“Mary, impelled by God’s mercy which took flesh within her, selflessly hastened from Galilee to Judea to find and help her kinswoman Elizabeth. She interceded with her Son at the wedding feast of Cana when she saw that there was a shortage of wine. She bore in her heart, throughout the pilgrimage of her life, the words of the elderly Simeon who foretold that a sword would pierce her soul, and with persevering strength she stood at the foot of the cross of Jesus. She knows the way, and for this reason she is the mother of all of the sick and suffering.”

As you encounter suffering in your life or in the lives of others, I urge you to turn to Mary for inspiration and intercession. She is able to stand with us beside our crosses and accompany us on the journey toward the resurrection. Mary can help us turn to Christ, who “destroyed the solitude of suffering and illuminated its darkness.” Mary, mother of the sick and suffering, pray for us!

COMING UP: On Fathers and Christian Masculinity

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The Year of St. Joseph points us to Jesus’ adoptive father, Joseph, as the essential model for fathers. Joseph not only manifests genuine masculinity, he also images God’s own fatherhood, as Pope Francis makes clear in his apostolic letter, Patris Corde: “In his relationship to Jesus, Joseph was the earthly shadow of the heavenly Father: he watched over him and protected him, never leaving him to go his own way.” Jesus, though the Son of God, obeyed Joseph, learned from him, and worked with him, acknowledging Joseph as a true expression of God’s own fatherhood.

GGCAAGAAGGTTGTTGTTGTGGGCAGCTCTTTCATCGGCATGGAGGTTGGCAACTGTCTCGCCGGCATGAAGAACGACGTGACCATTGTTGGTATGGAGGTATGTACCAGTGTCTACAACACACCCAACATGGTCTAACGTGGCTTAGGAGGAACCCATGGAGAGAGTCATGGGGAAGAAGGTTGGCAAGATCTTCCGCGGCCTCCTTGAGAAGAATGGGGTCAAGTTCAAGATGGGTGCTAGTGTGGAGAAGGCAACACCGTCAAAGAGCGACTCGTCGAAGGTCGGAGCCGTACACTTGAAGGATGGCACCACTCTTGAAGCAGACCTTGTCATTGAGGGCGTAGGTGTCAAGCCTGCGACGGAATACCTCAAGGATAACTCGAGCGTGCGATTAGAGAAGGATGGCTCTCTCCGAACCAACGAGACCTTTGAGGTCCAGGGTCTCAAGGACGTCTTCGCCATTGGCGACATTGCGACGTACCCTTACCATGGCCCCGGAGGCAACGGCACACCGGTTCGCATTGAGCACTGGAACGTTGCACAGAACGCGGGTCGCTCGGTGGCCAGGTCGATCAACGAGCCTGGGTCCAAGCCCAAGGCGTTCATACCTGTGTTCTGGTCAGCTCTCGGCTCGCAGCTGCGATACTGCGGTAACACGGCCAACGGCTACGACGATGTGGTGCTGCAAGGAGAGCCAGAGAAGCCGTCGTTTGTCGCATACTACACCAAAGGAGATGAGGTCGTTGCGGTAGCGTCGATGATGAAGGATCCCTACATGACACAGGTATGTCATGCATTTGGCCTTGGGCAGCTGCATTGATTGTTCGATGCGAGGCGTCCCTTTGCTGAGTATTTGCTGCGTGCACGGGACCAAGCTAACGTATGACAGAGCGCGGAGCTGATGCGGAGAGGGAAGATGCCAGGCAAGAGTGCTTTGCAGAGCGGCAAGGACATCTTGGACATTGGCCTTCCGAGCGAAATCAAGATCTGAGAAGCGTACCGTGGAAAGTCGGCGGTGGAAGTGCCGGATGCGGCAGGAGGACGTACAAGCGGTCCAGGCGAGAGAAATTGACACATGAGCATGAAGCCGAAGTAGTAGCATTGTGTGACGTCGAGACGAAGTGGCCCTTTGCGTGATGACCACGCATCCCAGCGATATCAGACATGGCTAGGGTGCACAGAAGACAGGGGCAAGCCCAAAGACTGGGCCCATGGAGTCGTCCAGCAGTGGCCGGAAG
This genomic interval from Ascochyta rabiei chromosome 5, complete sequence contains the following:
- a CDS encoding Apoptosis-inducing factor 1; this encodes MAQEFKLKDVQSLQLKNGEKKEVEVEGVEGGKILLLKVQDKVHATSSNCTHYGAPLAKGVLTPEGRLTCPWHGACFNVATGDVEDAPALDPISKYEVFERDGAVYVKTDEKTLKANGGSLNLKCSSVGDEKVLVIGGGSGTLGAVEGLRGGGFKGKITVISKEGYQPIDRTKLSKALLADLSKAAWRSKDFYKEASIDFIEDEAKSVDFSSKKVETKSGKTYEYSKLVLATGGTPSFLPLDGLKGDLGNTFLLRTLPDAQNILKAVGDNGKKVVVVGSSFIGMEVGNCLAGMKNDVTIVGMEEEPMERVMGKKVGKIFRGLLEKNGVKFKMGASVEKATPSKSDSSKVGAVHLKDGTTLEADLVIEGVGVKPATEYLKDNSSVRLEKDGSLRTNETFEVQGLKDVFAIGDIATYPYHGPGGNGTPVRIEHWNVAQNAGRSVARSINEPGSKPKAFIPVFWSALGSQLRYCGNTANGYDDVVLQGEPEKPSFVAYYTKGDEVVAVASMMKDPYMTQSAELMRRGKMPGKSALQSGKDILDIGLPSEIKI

God does not just use fatherhood as an image of himself, because he himself is Father, even within his own triune life. Earthly fatherhood comes forth from him and should manifest his life and love. St. Paul speaks of honoring the “Father, from whom all fatherhood in heaven and on earth is named” (Eph 3:15). God wants everyone to be able to see his own fatherly love and called certain men to share in his own paternal gift of bringing forth life and caring for others. Every father is called to be liked Joseph, “an earthly shadow of the heavenly Father” for his own family. 

Our culture, however, often denigrates masculinity, sometimes viewing even its proper expressions as toxic. We too often see maleness in its fallenness — dominating and selfish — rather than showing self-sacrificial service. In fact, later in Ephesians, Paul speaks of the true vocation of the husband and father: “Husbands, love your wives, as Christ loved the church and gave himself up for her” (Eph 5:25). He also speaks of the role of fatherhood: “Do not provoke your children to anger, but bring them up in the discipline and instruction of the Lord” (Eph 6:4). Paul shows us the goal of fatherhood — sacrificing himself for the flourishing of the family by putting the good of his wife and children before his own desires.